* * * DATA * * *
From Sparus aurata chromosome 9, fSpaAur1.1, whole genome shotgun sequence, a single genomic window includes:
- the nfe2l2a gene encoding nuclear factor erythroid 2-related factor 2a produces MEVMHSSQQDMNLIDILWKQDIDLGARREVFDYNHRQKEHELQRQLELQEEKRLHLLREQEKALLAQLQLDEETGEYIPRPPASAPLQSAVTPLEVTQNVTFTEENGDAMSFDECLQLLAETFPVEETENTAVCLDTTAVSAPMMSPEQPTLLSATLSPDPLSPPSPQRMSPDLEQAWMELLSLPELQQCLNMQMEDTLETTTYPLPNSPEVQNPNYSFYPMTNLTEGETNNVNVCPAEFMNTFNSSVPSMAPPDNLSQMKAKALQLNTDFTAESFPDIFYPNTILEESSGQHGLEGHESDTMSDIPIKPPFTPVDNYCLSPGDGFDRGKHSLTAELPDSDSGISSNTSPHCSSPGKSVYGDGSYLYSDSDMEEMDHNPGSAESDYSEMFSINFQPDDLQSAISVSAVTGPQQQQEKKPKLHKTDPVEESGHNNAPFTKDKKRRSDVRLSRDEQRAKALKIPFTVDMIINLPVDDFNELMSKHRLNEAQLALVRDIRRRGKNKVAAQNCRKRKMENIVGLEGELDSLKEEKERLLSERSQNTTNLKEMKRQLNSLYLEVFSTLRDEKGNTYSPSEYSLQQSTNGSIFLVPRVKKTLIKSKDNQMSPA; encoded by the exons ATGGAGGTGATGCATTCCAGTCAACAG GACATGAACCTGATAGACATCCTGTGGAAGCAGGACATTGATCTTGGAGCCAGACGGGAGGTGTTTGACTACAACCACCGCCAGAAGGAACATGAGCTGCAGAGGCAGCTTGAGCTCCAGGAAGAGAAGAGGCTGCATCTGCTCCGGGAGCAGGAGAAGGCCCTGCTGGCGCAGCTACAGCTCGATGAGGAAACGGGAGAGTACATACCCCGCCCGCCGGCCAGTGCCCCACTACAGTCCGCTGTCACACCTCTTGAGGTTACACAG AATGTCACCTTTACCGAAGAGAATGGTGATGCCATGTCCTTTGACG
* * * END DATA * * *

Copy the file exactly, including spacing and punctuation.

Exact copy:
From Sparus aurata chromosome 9, fSpaAur1.1, whole genome shotgun sequence, a single genomic window includes:
- the nfe2l2a gene encoding nuclear factor erythroid 2-related factor 2a produces MEVMHSSQQDMNLIDILWKQDIDLGARREVFDYNHRQKEHELQRQLELQEEKRLHLLREQEKALLAQLQLDEETGEYIPRPPASAPLQSAVTPLEVTQNVTFTEENGDAMSFDECLQLLAETFPVEETENTAVCLDTTAVSAPMMSPEQPTLLSATLSPDPLSPPSPQRMSPDLEQAWMELLSLPELQQCLNMQMEDTLETTTYPLPNSPEVQNPNYSFYPMTNLTEGETNNVNVCPAEFMNTFNSSVPSMAPPDNLSQMKAKALQLNTDFTAESFPDIFYPNTILEESSGQHGLEGHESDTMSDIPIKPPFTPVDNYCLSPGDGFDRGKHSLTAELPDSDSGISSNTSPHCSSPGKSVYGDGSYLYSDSDMEEMDHNPGSAESDYSEMFSINFQPDDLQSAISVSAVTGPQQQQEKKPKLHKTDPVEESGHNNAPFTKDKKRRSDVRLSRDEQRAKALKIPFTVDMIINLPVDDFNELMSKHRLNEAQLALVRDIRRRGKNKVAAQNCRKRKMENIVGLEGELDSLKEEKERLLSERSQNTTNLKEMKRQLNSLYLEVFSTLRDEKGNTYSPSEYSLQQSTNGSIFLVPRVKKTLIKSKDNQMSPA; encoded by the exons ATGGAGGTGATGCATTCCAGTCAACAG GACATGAACCTGATAGACATCCTGTGGAAGCAGGACATTGATCTTGGAGCCAGACGGGAGGTGTTTGACTACAACCACCGCCAGAAGGAACATGAGCTGCAGAGGCAGCTTGAGCTCCAGGAAGAGAAGAGGCTGCATCTGCTCCGGGAGCAGGAGAAGGCCCTGCTGGCGCAGCTACAGCTCGATGAGGAAACGGGAGAGTACATACCCCGCCCGCCGGCCAGTGCCCCACTACAGTCCGCTGTCACACCTCTTGAGGTTACACAG AATGTCACCTTTACCGAAGAGAATGGTGATGCCATGTCCTTTGACG